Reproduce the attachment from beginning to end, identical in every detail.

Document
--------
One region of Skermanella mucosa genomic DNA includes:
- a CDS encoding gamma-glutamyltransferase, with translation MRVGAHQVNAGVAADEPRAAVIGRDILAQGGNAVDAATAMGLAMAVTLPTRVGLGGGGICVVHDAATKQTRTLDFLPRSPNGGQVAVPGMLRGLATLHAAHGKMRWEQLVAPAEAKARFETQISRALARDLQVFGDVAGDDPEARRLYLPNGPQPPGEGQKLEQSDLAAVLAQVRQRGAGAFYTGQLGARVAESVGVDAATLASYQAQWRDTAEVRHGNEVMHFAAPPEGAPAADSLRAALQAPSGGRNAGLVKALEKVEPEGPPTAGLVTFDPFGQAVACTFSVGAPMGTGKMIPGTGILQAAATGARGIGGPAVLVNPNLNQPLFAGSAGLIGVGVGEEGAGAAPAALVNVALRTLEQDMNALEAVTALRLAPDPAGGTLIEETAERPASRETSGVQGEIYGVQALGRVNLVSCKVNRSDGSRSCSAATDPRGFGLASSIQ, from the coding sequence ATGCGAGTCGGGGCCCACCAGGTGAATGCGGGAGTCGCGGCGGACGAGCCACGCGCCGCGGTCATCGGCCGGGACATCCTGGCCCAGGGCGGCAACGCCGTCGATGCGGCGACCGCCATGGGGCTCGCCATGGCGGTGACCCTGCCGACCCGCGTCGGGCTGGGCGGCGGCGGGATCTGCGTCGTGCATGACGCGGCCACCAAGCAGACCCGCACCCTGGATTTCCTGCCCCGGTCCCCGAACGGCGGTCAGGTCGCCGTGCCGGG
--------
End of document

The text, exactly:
One region of Skermanella mucosa genomic DNA includes:
- a CDS encoding gamma-glutamyltransferase, with translation MRVGAHQVNAGVAADEPRAAVIGRDILAQGGNAVDAATAMGLAMAVTLPTRVGLGGGGICVVHDAATKQTRTLDFLPRSPNGGQVAVPGMLRGLATLHAAHGKMRWEQLVAPAEAKARFETQISRALARDLQVFGDVAGDDPEARRLYLPNGPQPPGEGQKLEQSDLAAVLAQVRQRGAGAFYTGQLGARVAESVGVDAATLASYQAQWRDTAEVRHGNEVMHFAAPPEGAPAADSLRAALQAPSGGRNAGLVKALEKVEPEGPPTAGLVTFDPFGQAVACTFSVGAPMGTGKMIPGTGILQAAATGARGIGGPAVLVNPNLNQPLFAGSAGLIGVGVGEEGAGAAPAALVNVALRTLEQDMNALEAVTALRLAPDPAGGTLIEETAERPASRETSGVQGEIYGVQALGRVNLVSCKVNRSDGSRSCSAATDPRGFGLASSIQ, from the coding sequence ATGCGAGTCGGGGCCCACCAGGTGAATGCGGGAGTCGCGGCGGACGAGCCACGCGCCGCGGTCATCGGCCGGGACATCCTGGCCCAGGGCGGCAACGCCGTCGATGCGGCGACCGCCATGGGGCTCGCCATGGCGGTGACCCTGCCGACCCGCGTCGGGCTGGGCGGCGGCGGGATCTGCGTCGTGCATGACGCGGCCACCAAGCAGACCCGCACCCTGGATTTCCTGCCCCGGTCCCCGAACGGCGGTCAGGTCGCCGTGCCGGG